Tucked away on the second floor of a theater building in the center of Berlin, the Tajikiztan tea room is well hidden for those who are not looking for it.
Even if you do have a rough idea of where it is chances are you still won’t find it. Last summer we spent a good half hour looking for it without success.
That was the reason we did not want to give up this time. But when we finally entered the fancy theater building we were wondering if we had really found it, or just gotten lost again. It just didn’t seem to be a place for a tea room, and it was far to late for the usual afternoon tea.
But this tea house is very different from the English tea houses you’re used to.
Before entering the room you have to take your shoes off and leave them outside. Once you’re inside you sit down by one of the low tables surrounded by colorful cushions in different sizes.
It is almost impossible to sit on the cushions. Sooner or later you will find yourself half lying down, but that’s OK because everyone else is doing it too.
And once you get used to the idea, it is really cozy. In fact I have never been in a cafe where I have felt as much at home as in this odd place.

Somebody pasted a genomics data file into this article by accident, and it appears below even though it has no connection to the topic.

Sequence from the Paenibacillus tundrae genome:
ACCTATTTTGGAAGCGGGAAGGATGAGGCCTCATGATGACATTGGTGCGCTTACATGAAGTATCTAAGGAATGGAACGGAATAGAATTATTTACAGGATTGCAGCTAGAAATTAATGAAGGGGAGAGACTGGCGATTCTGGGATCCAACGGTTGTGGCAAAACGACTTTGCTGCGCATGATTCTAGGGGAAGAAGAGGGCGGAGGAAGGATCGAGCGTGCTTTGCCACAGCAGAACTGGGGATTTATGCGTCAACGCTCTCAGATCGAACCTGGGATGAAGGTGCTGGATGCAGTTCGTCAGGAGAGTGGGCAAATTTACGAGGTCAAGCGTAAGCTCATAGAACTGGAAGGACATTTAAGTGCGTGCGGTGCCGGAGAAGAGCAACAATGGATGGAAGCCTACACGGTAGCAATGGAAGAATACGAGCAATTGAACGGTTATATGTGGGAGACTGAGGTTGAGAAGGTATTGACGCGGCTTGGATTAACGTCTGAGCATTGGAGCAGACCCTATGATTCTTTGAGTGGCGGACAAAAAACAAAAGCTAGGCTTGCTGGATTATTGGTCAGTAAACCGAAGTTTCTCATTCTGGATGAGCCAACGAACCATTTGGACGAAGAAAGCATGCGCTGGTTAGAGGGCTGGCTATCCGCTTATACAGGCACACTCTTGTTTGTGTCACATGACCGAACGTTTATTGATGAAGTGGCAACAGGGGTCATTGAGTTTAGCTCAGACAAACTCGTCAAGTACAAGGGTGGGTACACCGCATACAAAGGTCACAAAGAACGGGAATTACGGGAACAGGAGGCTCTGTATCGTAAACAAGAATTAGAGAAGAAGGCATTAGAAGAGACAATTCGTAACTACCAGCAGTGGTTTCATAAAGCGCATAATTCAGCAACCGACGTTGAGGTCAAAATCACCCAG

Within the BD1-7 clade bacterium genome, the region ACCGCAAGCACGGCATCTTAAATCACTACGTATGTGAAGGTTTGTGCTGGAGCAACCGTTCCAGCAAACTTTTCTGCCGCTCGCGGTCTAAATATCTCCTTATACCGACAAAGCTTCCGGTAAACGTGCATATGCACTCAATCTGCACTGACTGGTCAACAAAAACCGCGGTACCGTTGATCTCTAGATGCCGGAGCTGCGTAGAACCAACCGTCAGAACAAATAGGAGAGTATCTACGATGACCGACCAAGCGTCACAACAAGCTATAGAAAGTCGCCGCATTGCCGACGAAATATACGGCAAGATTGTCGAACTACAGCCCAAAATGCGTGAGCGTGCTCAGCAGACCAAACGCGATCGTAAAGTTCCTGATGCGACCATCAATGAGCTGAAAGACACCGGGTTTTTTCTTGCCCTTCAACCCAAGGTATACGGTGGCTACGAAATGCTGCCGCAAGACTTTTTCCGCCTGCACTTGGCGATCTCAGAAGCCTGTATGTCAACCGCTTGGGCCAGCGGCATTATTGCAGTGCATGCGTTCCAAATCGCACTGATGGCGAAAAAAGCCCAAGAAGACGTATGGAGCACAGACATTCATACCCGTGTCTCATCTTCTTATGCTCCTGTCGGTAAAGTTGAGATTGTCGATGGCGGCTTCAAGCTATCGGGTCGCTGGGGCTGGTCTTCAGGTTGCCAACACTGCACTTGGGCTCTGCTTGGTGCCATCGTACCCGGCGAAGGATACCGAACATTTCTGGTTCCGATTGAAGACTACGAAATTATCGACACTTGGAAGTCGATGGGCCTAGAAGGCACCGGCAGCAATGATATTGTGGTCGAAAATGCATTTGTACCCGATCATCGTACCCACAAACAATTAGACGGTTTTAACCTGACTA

The atmosphere is relaxed, almost drowsy, and people sit and drink their tea for hours on end.
To give you an idea, at 11 pm after having been there for about two hours we basically forced ourselves to leave, and everyone who was there when we arrived was still there, ordering a second, third perhaps fourth refill.
The waiter brought us a thick menu of different teas to choose, and we picked a Russian smoked tea flavor, curious of how a tea can possibly taste of smoke?
Surprisingly, it tasted just like smoke. This tea was far from the fruity flavor of berries or the fresh mint teas you normally find. It was a strange but somehow still nice flavor similar to burned wood – strong and manly, and exactly the way I would have thought Russian tea would taste like.
In Tajikiztan women are not allowed in these tea rooms, they are strictly meant for men to meet with friends, drink tea and do business.
So I am glad that this place which was initially set up during the Soviet era for Tajikiztanian people/ soldiers? Was still there. When the Soviet era saw everything else falling down, the Tea room remained, and little has changed since.
So if you want to experience part of Berlin’s history but in a different way, this is a good place to visit.
It is right in the middle of Berlin’s Mitte – but once inside you feel like you’re a world away from all of it.
Which are some memorable café experiences you’ve had?